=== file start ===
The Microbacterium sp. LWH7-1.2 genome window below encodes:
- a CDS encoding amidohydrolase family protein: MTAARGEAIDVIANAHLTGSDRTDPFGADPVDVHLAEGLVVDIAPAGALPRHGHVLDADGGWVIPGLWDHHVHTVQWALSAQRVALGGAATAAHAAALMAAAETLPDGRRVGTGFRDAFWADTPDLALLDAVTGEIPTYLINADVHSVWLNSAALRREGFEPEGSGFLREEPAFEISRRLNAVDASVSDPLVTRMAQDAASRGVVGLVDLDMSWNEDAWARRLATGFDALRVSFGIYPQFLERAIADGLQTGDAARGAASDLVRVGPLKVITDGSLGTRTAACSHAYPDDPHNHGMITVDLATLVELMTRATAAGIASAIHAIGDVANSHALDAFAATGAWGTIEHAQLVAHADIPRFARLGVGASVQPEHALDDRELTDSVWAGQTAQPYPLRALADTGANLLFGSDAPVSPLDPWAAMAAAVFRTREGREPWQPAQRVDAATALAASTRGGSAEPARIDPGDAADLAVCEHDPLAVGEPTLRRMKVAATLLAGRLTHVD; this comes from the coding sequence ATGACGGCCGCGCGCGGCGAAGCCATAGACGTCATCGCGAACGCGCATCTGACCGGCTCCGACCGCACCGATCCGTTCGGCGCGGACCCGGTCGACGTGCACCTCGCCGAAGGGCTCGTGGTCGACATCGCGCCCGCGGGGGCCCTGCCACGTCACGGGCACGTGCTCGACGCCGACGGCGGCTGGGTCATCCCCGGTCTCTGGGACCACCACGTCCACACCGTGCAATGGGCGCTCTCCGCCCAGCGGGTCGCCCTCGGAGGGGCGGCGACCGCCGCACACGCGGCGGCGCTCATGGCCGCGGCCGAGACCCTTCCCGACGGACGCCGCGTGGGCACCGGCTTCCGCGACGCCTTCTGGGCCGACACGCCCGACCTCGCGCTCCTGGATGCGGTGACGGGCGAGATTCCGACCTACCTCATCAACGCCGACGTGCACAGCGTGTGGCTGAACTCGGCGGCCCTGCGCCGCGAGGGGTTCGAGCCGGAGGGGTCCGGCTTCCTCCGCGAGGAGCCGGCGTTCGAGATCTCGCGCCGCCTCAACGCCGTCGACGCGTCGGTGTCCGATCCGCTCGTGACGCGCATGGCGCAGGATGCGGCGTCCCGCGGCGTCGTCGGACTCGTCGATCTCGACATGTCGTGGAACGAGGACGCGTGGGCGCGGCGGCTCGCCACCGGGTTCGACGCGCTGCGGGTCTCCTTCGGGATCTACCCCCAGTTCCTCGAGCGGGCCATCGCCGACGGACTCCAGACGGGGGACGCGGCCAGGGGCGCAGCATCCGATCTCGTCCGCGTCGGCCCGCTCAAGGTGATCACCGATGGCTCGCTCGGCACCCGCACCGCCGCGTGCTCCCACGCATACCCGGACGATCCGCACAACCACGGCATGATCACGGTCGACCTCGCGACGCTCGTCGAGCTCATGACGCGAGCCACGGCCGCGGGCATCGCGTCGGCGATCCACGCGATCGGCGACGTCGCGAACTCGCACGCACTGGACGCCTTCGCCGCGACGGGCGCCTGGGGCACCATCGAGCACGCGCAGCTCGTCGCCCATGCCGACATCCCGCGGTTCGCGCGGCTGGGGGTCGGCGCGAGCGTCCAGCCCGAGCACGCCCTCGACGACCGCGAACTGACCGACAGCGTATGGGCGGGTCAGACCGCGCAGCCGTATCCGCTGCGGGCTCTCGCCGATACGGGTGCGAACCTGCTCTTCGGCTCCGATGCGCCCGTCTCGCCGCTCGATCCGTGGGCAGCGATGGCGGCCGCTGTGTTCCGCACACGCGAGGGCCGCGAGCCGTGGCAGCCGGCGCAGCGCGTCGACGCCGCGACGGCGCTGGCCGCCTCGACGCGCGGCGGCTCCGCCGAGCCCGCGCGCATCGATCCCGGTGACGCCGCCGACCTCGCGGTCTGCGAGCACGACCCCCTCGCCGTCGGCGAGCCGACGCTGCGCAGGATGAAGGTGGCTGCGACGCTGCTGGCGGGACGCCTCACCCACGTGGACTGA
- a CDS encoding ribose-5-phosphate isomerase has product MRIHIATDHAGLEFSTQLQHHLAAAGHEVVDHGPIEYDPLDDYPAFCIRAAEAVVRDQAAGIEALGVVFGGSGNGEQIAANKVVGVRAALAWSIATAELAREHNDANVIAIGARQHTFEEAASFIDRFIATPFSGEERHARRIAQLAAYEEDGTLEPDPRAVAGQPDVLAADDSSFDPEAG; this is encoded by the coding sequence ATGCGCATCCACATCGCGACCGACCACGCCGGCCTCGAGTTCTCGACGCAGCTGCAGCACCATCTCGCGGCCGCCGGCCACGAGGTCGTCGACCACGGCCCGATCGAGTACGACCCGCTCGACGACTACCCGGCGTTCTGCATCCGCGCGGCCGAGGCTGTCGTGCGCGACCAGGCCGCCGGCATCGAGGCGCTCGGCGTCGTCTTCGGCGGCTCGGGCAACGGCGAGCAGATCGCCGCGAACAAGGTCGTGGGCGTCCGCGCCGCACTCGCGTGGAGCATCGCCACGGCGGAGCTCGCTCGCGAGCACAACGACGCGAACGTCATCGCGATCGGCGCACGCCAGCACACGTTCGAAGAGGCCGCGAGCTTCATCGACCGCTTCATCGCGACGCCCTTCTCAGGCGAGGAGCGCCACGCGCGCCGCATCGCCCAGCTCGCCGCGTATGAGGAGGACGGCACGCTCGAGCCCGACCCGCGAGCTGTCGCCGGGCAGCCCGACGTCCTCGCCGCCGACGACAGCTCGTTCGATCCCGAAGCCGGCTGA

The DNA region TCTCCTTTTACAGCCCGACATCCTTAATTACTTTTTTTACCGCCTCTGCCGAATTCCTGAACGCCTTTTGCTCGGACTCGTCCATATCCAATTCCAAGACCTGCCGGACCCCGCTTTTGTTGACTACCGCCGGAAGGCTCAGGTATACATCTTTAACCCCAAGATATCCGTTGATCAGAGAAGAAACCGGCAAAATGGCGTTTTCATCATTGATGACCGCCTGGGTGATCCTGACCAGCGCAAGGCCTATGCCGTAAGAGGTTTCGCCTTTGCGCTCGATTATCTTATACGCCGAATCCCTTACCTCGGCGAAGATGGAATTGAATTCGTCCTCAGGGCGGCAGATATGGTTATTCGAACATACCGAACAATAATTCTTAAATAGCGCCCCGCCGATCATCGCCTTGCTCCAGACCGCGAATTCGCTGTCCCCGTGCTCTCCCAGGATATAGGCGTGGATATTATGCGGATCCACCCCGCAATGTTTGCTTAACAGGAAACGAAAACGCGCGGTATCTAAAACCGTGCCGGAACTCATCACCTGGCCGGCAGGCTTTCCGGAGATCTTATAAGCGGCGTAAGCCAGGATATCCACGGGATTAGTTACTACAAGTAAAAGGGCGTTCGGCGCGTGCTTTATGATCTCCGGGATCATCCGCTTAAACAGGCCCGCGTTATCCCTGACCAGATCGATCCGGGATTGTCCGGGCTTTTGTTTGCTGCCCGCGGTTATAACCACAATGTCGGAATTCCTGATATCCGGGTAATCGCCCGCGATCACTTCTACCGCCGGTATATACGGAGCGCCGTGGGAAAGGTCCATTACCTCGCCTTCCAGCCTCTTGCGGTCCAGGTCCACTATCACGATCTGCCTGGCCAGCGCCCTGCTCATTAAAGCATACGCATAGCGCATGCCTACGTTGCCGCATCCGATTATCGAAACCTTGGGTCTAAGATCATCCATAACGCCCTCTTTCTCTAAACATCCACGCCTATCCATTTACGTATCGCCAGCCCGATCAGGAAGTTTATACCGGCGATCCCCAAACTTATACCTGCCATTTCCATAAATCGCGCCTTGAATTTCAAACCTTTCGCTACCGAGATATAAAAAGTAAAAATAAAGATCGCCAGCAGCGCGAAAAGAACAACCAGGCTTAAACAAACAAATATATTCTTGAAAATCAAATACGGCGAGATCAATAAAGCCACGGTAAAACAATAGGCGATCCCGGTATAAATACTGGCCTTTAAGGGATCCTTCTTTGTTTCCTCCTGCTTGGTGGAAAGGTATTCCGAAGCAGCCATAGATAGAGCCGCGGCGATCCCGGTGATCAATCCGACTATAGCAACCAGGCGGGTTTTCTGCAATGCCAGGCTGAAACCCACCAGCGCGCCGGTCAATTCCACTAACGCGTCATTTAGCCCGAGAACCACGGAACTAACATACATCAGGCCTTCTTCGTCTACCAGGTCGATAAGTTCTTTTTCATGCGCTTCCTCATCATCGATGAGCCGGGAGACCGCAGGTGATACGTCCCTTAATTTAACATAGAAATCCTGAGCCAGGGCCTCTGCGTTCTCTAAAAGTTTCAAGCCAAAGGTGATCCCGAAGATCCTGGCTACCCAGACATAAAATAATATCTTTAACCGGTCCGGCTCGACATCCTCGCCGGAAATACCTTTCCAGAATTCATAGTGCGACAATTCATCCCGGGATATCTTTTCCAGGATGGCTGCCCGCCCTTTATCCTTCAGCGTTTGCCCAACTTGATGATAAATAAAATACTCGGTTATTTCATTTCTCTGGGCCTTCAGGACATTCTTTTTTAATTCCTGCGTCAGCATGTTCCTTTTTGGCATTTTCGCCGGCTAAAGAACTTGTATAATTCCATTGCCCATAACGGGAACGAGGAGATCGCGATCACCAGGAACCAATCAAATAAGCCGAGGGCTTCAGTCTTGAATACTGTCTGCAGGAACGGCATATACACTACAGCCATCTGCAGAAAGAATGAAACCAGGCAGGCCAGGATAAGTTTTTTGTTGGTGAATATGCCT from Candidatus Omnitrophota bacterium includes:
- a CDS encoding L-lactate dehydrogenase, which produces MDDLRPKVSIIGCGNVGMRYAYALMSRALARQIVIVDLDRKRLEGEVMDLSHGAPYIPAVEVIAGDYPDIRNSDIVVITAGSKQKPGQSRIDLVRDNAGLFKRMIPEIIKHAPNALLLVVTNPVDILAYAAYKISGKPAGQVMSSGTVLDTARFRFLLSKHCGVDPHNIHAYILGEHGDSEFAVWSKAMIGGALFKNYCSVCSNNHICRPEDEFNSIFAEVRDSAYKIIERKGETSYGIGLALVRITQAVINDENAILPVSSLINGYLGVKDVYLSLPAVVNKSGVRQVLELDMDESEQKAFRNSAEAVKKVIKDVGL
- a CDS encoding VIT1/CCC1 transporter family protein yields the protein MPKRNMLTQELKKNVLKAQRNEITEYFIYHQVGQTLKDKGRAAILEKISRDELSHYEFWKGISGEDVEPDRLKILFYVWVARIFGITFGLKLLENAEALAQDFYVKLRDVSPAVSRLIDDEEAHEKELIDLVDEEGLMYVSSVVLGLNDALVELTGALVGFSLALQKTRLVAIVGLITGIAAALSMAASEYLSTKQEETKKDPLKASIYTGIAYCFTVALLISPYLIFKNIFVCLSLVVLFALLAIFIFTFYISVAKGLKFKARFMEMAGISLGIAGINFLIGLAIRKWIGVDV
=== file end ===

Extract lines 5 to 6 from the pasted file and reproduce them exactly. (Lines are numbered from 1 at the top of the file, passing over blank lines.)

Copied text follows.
- a CDS encoding L-lactate dehydrogenase, which produces MDDLRPKVSIIGCGNVGMRYAYALMSRALARQIVIVDLDRKRLEGEVMDLSHGAPYIPAVEVIAGDYPDIRNSDIVVITAGSKQKPGQSRIDLVRDNAGLFKRMIPEIIKHAPNALLLVVTNPVDILAYAAYKISGKPAGQVMSSGTVLDTARFRFLLSKHCGVDPHNIHAYILGEHGDSEFAVWSKAMIGGALFKNYCSVCSNNHICRPEDEFNSIFAEVRDSAYKIIERKGETSYGIGLALVRITQAVINDENAILPVSSLINGYLGVKDVYLSLPAVVNKSGVRQVLELDMDESEQKAFRNSAEAVKKVIKDVGL
- a CDS encoding VIT1/CCC1 transporter family protein yields the protein MPKRNMLTQELKKNVLKAQRNEITEYFIYHQVGQTLKDKGRAAILEKISRDELSHYEFWKGISGEDVEPDRLKILFYVWVARIFGITFGLKLLENAEALAQDFYVKLRDVSPAVSRLIDDEEAHEKELIDLVDEEGLMYVSSVVLGLNDALVELTGALVGFSLALQKTRLVAIVGLITGIAAALSMAASEYLSTKQEETKKDPLKASIYTGIAYCFTVALLISPYLIFKNIFVCLSLVVLFALLAIFIFTFYISVAKGLKFKARFMEMAGISLGIAGINFLIGLAIRKWIGVDV